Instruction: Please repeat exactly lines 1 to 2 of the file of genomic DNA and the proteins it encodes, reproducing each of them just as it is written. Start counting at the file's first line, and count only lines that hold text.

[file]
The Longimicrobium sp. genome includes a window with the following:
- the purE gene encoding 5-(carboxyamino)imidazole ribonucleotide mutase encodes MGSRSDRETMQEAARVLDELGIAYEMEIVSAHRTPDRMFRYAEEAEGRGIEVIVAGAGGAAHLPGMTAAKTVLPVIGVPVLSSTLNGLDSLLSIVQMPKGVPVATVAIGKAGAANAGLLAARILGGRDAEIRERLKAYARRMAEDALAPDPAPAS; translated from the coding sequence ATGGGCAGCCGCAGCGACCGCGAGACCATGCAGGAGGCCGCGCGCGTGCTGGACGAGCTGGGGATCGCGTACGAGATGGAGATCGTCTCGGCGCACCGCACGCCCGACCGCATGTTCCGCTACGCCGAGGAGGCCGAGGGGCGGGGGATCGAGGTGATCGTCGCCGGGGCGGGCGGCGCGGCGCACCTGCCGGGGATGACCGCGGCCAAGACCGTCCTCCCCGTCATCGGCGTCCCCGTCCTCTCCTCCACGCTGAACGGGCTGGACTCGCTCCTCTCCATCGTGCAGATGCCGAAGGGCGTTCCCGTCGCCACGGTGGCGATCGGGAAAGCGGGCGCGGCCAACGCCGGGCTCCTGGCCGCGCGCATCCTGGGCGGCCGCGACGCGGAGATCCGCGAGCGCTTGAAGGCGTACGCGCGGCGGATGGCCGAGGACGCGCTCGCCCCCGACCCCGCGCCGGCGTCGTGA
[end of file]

The Longimicrobium sp. genome includes a window with the following:
- the purE gene encoding 5-(carboxyamino)imidazole ribonucleotide mutase encodes MGSRSDRETMQEAARVLDELGIAYEMEIVSAHRTPDRMFRYAEEAEGRGIEVIVAGAGGAAHLPGMTAAKTVLPVIGVPVLSSTLNGLDSLLSIVQMPKGVPVATVAIGKAGAANAGLLAARILGGRDAEIRERLKAYARRMAEDALAPDPAPAS; translated from the coding sequence ATGGGCAGCCGCAGCGACCGCGAGACCATGCAGGAGGCCGCGCGCGTGCTGGACGAGCTGGGGATCGCGTACGAGATGGAGATCGTCTCGGCGCACCGCACGCCCGACCGCATGTTCCGCTACGCCGAGGAGGCCGAGGGGCGGGGGATCGAGGTGATCGTCGCCGGGGCGGGCGGCGCGGCGCACCTGCCGGGGATGACCGCGGCCAAGACCGTCCTCCCCGTCATCGGCGTCCCCGTCCTCTCCTCCACGCTGAACGGGCTGGACTCGCTCCTCTCCATCGTGCAGATGCCGAAGGGCGTTCCCGTCGCCACGGTGGCGATCGGGAAAGCGGGCGCGGCCAACGCCGGGCTCCTGGCCGCGCGCATCCTGGGCGGCCGCGACGCGGAGATCCGCGAGCGCTTGAAGGCGTACGCGCGGCGGATGGCCGAGGACGCGCTCGCCCCCGACCCCGCGCCGGCGTCGTGA